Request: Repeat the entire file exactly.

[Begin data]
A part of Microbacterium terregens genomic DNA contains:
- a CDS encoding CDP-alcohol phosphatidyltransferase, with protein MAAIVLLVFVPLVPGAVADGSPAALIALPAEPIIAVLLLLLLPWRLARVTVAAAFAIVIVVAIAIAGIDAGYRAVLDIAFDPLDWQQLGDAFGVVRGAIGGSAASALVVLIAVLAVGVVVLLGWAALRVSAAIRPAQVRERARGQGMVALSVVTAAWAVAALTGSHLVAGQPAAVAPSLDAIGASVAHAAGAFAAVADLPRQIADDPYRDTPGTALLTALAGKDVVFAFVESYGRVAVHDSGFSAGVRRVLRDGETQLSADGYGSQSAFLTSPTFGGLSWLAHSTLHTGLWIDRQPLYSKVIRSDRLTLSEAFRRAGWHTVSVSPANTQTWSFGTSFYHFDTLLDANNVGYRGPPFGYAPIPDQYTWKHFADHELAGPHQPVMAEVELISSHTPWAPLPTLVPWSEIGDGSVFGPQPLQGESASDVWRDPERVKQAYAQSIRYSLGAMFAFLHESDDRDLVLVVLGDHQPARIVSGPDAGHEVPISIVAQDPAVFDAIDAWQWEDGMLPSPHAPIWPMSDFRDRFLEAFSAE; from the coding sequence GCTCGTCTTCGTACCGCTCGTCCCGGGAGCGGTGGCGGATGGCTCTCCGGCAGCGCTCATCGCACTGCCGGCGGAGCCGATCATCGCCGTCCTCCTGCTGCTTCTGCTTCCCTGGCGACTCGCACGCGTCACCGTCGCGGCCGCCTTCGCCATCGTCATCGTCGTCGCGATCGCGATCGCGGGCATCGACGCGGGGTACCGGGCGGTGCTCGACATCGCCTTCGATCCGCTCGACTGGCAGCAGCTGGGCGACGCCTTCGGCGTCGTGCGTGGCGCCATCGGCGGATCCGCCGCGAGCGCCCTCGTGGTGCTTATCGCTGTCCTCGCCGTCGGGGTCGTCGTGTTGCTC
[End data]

A part of Microbacterium terregens genomic DNA contains:
- a CDS encoding CDP-alcohol phosphatidyltransferase, with protein MAAIVLLVFVPLVPGAVADGSPAALIALPAEPIIAVLLLLLLPWRLARVTVAAAFAIVIVVAIAIAGIDAGYRAVLDIAFDPLDWQQLGDAFGVVRGAIGGSAASALVVLIAVLAVGVVVLLGWAALRVSAAIRPAQVRERARGQGMVALSVVTAAWAVAALTGSHLVAGQPAAVAPSLDAIGASVAHAAGAFAAVADLPRQIADDPYRDTPGTALLTALAGKDVVFAFVESYGRVAVHDSGFSAGVRRVLRDGETQLSADGYGSQSAFLTSPTFGGLSWLAHSTLHTGLWIDRQPLYSKVIRSDRLTLSEAFRRAGWHTVSVSPANTQTWSFGTSFYHFDTLLDANNVGYRGPPFGYAPIPDQYTWKHFADHELAGPHQPVMAEVELISSHTPWAPLPTLVPWSEIGDGSVFGPQPLQGESASDVWRDPERVKQAYAQSIRYSLGAMFAFLHESDDRDLVLVVLGDHQPARIVSGPDAGHEVPISIVAQDPAVFDAIDAWQWEDGMLPSPHAPIWPMSDFRDRFLEAFSAE; from the coding sequence GCTCGTCTTCGTACCGCTCGTCCCGGGAGCGGTGGCGGATGGCTCTCCGGCAGCGCTCATCGCACTGCCGGCGGAGCCGATCATCGCCGTCCTCCTGCTGCTTCTGCTTCCCTGGCGACTCGCACGCGTCACCGTCGCGGCCGCCTTCGCCATCGTCATCGTCGTCGCGATCGCGATCGCGGGCATCGACGCGGGGTACCGGGCGGTGCTCGACATCGCCTTCGATCCGCTCGACTGGCAGCAGCTGGGCGACGCCTTCGGCGTCGTGCGTGGCGCCATCGGCGGATCCGCCGCGAGCGCCCTCGTGGTGCTTATCGCTGTCCTCGCCGTCGGGGTCGTCGTGTTGCTC